Thursday, December 29, 2005


I just came home from watching it.
If you get a chance, miss it.
Juvenile. Overwrought. Obvious. Indulgent. Miscast.

The story: Failing Hollywood director (Jack Black, doing his Orson Welles impersonation) wants to do a picture on a remote island. Barely escaping the police (he's your typical 'got-to-make-a-picture-any-way-I-can' thief), he finds the lovely-young-thing (Naomi Watts doing her Marilyn Monroe impersonation), who is a down on her luck actress; it is, after all, a Depression-era movie. She joins fellow filmmakers, Jack and her plastic leading man (I forget his name), and author Jack Driscoll (Adrien Brody)--who just happens to be her secret never-before-met playwright heartthrob but soon to be real present-tense on-shipboard heartthrob--and they join Black's crew of stalwart cartoon-shipmates to ship out to Singapore.

Jack really wants to head for Skull Island, a never seen before mysterious island which he believes its movie location will enhance box office appeal on the eventual picture. They steam there--and get to the island in a fog and run into everything---I mean EVERYTHING special effects can dream up--beginning with a shipwreck and barbarous natives who follow the cult-of-Kong Kong (dinausaurs--and the bats--and the giant insets--will come later.) The natives give the captured Naomi to Kong as a sacrifice. He falls for her instead; because she's tough--"...take 'no' for an answer," she feministically finally orders him when he gets a little to aggressive; and he falls for it, and her. So they play some silly children games (another best way to quell the male beast, I assume), and they finally watch a Sunset together. Its an orange-hued beauty, and it enables them to fall in love (Platonic; he's very big and she's very small. And this is, after all, a children's movie. We do get a gentle Kong finger to the face, however. And at the end we do get a discrete arm pressed against her breast...which is by the way the only subtle touch in the movie.) Her movie-mates, led by love-interest Brody, and ship-mates (by now the audience is laughing at the Perils-of-Pauline silliness of it all) attempt to rescue her, facing one prolonged crisis after another. She has some leave-taking ambivalence about her exit from Kong--Kong did save her from the dinausaurs and the giant lizards; and it was a very beatutiful sunset. By Brody is handsome and sincere...and she follows him to safety. Meanwhile, dastardly Jack the director, his film footage ruined in an escape misadventure, hatches another scheme: capture and bring Kong back to New York where a million $$$ can be made exhibiting him. Bottles of convenient chloroform do the trick...and Kong is shipped to New York and becomes a theatrical event. On stage, tortured by humiliation and longing for Naomi, he breaks free from his bonds, kills more than a few people, tossing away some unwanted blondes in the process...ascends the Empire State building with Naomi (she is a willing companion by now...trying to save NY and him) where he is killed by police airplanes...and she mourns. Until Brody shows up and she hugs him. Love conquers all. Kong is soon forgotten. Just another Platonic affair, I guess.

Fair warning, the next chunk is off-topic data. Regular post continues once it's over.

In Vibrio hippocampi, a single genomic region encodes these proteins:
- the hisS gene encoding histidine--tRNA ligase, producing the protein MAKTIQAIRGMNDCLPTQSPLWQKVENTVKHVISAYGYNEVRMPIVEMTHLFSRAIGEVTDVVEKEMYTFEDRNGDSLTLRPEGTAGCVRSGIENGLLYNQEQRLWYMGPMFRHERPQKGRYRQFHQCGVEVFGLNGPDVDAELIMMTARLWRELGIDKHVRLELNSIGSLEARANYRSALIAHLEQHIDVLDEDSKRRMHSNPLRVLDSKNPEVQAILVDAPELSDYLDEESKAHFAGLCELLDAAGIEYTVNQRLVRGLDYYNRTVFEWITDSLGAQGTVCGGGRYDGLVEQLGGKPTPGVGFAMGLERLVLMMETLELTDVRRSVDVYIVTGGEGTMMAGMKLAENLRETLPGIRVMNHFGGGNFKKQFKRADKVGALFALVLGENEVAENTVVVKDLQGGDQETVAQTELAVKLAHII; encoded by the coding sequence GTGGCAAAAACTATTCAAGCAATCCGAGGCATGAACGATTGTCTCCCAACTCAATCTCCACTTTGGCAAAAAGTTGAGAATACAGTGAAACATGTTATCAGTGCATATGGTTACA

If you think this summary is long, you should see the film: three hours. To be fair, I suppose obviousness and hammer-over-the-head emotion like King Kong (see the original, by the's much better) takes time to film and present; especially in Peter Jackson's world (oh, did I forget to mention: Peter Jackson directed...and directed...and directed...and directed...and directed), and especially when you have a budget of $200 million. EXCESS is the name of the game. Like trying to stop a kid from having too much fun when it's time for bed. You either spank him or go to bed yourself. The audience went to bed.

King Kong is a film made only for special effects students (and video game players). If you want to see a brilliant SUBTLE film about the anthropomorhic nature of animals, see March of the Penquins. In that film feeling, beauty and meaning are left implicit. For Peter Jackson, everything is explicit. He, and his actors, and his special effects team, never met an emotion or effect they didn't like; and when they get hold of it, can't stop auto-stimulating and self-caressing it.

The makers of King Kong deserve every dollar they don't make on this film.

(NOTE: Adrien Brody's acting is overwrought; even more than usual. Naomi Watts--who is a very excellent actress--one of my favorites--is underfed...and miscast. Jack Black...who I find normally miscast...and overfed. The rest of the cast is simply mis-directed. The script...what script?)


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